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GP Week : Issue 11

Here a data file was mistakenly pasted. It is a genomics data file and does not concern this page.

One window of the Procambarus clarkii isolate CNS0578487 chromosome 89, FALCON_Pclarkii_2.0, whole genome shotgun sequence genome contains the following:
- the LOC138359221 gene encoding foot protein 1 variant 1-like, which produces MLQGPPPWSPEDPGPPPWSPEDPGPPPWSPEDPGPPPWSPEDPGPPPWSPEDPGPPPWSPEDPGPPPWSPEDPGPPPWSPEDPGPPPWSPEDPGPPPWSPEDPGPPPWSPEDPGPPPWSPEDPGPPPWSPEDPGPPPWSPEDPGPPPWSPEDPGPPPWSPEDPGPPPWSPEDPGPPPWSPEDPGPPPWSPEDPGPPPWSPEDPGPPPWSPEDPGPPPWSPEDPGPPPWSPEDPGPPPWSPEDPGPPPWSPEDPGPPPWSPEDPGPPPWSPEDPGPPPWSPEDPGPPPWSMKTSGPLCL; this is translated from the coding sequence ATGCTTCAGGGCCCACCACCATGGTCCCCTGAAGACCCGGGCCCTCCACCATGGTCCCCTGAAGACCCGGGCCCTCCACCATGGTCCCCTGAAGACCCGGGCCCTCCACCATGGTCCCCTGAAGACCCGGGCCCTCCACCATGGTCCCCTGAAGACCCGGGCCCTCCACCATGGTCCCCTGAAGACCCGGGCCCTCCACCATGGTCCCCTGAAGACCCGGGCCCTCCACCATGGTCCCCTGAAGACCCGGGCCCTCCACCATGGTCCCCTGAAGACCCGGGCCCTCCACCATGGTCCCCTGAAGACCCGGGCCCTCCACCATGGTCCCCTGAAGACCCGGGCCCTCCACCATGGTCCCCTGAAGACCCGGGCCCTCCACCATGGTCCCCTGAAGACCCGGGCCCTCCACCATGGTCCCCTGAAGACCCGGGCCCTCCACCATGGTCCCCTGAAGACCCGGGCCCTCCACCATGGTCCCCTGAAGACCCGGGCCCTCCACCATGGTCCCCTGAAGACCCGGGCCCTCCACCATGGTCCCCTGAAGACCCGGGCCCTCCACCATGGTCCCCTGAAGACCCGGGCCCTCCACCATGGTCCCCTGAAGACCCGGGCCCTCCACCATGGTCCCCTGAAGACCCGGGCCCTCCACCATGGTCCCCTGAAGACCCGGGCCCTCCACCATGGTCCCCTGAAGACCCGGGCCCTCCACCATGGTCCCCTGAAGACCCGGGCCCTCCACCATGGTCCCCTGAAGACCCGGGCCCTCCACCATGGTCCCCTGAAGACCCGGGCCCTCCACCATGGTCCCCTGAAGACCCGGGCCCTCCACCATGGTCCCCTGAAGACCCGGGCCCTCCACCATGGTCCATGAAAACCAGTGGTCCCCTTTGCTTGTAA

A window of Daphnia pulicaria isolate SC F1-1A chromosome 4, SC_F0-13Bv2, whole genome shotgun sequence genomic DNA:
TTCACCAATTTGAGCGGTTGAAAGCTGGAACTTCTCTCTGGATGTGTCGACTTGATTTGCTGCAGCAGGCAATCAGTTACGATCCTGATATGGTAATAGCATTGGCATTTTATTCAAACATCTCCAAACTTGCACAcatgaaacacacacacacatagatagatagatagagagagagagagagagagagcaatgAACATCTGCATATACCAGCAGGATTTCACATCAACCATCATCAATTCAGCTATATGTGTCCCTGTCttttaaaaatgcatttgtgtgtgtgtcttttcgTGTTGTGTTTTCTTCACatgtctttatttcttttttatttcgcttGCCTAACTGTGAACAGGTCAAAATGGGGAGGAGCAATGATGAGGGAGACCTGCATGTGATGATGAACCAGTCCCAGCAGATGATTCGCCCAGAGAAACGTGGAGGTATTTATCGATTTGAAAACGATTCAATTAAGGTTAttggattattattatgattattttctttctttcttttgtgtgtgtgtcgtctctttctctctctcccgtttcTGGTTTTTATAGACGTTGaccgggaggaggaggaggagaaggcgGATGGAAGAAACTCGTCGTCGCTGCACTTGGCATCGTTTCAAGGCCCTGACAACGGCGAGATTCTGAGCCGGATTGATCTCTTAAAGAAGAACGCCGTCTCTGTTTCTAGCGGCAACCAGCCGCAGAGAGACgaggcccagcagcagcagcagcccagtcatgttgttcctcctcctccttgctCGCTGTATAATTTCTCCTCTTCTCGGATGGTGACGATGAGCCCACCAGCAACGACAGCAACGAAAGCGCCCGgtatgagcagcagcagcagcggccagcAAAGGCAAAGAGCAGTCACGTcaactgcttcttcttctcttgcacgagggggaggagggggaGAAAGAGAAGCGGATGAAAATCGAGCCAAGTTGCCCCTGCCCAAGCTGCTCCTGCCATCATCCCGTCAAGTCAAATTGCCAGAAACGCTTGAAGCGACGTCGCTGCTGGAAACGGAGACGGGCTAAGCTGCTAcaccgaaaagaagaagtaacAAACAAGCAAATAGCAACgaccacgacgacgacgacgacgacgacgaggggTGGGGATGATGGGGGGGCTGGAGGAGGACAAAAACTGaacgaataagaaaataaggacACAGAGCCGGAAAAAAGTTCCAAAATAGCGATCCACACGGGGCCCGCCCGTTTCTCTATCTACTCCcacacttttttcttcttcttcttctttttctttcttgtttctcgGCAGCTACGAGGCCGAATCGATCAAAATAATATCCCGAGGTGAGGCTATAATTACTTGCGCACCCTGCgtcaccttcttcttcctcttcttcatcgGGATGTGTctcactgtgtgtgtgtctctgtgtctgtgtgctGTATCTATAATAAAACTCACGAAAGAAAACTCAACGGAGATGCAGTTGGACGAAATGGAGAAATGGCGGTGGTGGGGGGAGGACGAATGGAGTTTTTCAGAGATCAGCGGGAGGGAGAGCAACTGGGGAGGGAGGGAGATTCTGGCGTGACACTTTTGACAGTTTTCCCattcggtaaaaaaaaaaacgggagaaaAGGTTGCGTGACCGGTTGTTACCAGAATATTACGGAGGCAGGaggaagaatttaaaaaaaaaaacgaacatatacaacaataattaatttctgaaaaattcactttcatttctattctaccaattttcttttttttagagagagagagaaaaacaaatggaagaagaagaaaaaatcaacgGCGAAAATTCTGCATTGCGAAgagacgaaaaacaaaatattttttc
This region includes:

n All MotoGP teams stayed on at Le Mans to test, the last chance until after the Catalunyan GP in three weeks time. Only Jorge Lorenzo went home to recuperate. “It will cost some time, but I need to recover,” he said. n Colin Edwards met with Yamaha US after the China race, to discuss the possibility of finishing off his career racing for them in the American AMA series. Nothing was decided, he said. “I’d rather stay here, and there is a good possibility of staying with the Tech 3 team,” he said. n The famously light- fingered Le Mans fans were in action at usual, with James Toseland one victim. His paddock scooter was nicked while he was attending a PR event. He still had the key, alerted track security, and the thief was apprehended pushing the bike out of the main gate. n Valentino Rossi will have to keep winning for another six years, if he is to challenge the old-timers in the career stakes. And that’s only if Loris Capirossi doesn’t ever win another race. Capirossi leads the field with a stretch of 17 years and 49 days from his first 125 win in 1990 to his last MotoGP win in Japan last year; Angel Nieto is next, with a span of 16 years and eight days, then Phil Read (14 years and 71 days). Rossi’s recent win gives him an 11-year and 274-day reign. n Spanish teenager Luis Salom took a third victory in four rounds in the Red Bull Rookies cup, less than two seconds clear of American racer JD Beach. HIGH SIDES THE latest safety measures are making racing too easy! This was the response of some riders to the addition at Le Mans of large paved run- off areas for many corners, making it possible to run off the track without necessarily hitting the gravel. One critic was Nicky Hayden. “We’re having all the (electronic) rider aids, and we’re having extra run-off, and it’s taking something away. It lets you get away with a lot more … you can just pick the bike up and run wide. “If you make a mistake in a race, you should lose time, but here, Assen and some other places you can get right back on track … pull right back on in the middle of the racing line, or in the middle of a big group, really not losing any time. “Seems like it should be more difficult,” said Hayden. Casey Stoner agreed. “For me, all this extra run-off is … not racing. It gives people the opportunity to push beyond the limits. For me, if you make a mistake you go in the gravel, and it’s your problem. You made a mistake and you have to deal with it. “Now it’s easier to make a mistake and then come immediately back on the circuit. "I think in the past you didn’t see so many mistakes, because they knew if you made a mistake you were in the gravel,” the World Champion said. “Also in the wet if you crash you don’t slow down until you hit the gravel. For me it’s not the best situation … it’s a little bit more dangerous,” he said. Both riders were among many to make use of the second-guess facility during practice. ADVERTISE in GPWEEK For more details CLICK HERE to access a HuGE global audience A RASH of crashes during practice and qualifying at Le Mans was backed up by even more riders using escape roads or the new paved run- off areas to avoid falling – and the leader of the pack was the already injured Jorge Lorenzo. The Spaniard already had to unzip a special cast from his right leg to put on his leathers, and was travelling round the paddock in a wheelchair. Thus everybody winced when he crashed on Friday, immediately standing up “to check that I hadn’t made anything worse”. On Saturday, he first endured a wild high-speed ride across the gravel at the very fast first corner, leaping the kerbs to rejoin at the exit of the subsequent chicane; and then he fell again, to be stretchered off. Again, he was able to return in the afternoon. Asked if he thought it dangerous to ride in his condition, he replied: “It’s dangerous when you are okay, and it’s dangerous when you are not okay.” But he preferred the risk to sitting the race out. The most spectacular faller was English teenager Danny Webb, whose high-side off his Aprilia 125 must have broken a few records for height. “I’ve high-sided before, and you always feel your heart go into your mouth,” he said. “But this one happened so quickly it was all over and done with.” Webb escaped with comprehensive bruising, and also came back to ride again. Crashes aplenty at Le Mans despite run-offs 14